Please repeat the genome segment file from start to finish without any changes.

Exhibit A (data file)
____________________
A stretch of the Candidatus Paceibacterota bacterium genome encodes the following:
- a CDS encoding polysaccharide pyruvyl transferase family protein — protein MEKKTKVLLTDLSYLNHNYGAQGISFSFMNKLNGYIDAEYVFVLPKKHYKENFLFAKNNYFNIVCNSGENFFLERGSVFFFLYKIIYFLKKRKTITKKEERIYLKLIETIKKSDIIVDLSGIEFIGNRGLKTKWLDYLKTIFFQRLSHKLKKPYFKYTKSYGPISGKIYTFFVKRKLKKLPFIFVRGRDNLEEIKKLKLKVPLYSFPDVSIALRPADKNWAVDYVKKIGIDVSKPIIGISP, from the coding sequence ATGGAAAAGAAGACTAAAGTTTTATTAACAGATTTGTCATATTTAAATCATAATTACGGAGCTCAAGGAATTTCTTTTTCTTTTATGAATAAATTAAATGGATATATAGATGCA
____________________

A stretch of the Candidatus Paceibacterota bacterium genome encodes the following:
- a CDS encoding polysaccharide pyruvyl transferase family protein — protein MEKKTKVLLTDLSYLNHNYGAQGISFSFMNKLNGYIDAEYVFVLPKKHYKENFLFAKNNYFNIVCNSGENFFLERGSVFFFLYKIIYFLKKRKTITKKEERIYLKLIETIKKSDIIVDLSGIEFIGNRGLKTKWLDYLKTIFFQRLSHKLKKPYFKYTKSYGPISGKIYTFFVKRKLKKLPFIFVRGRDNLEEIKKLKLKVPLYSFPDVSIALRPADKNWAVDYVKKIGIDVSKPIIGISP, from the coding sequence ATGGAAAAGAAGACTAAAGTTTTATTAACAGATTTGTCATATTTAAATCATAATTACGGAGCTCAAGGAATTTCTTTTTCTTTTATGAATAAATTAAATGGATATATAGATGCA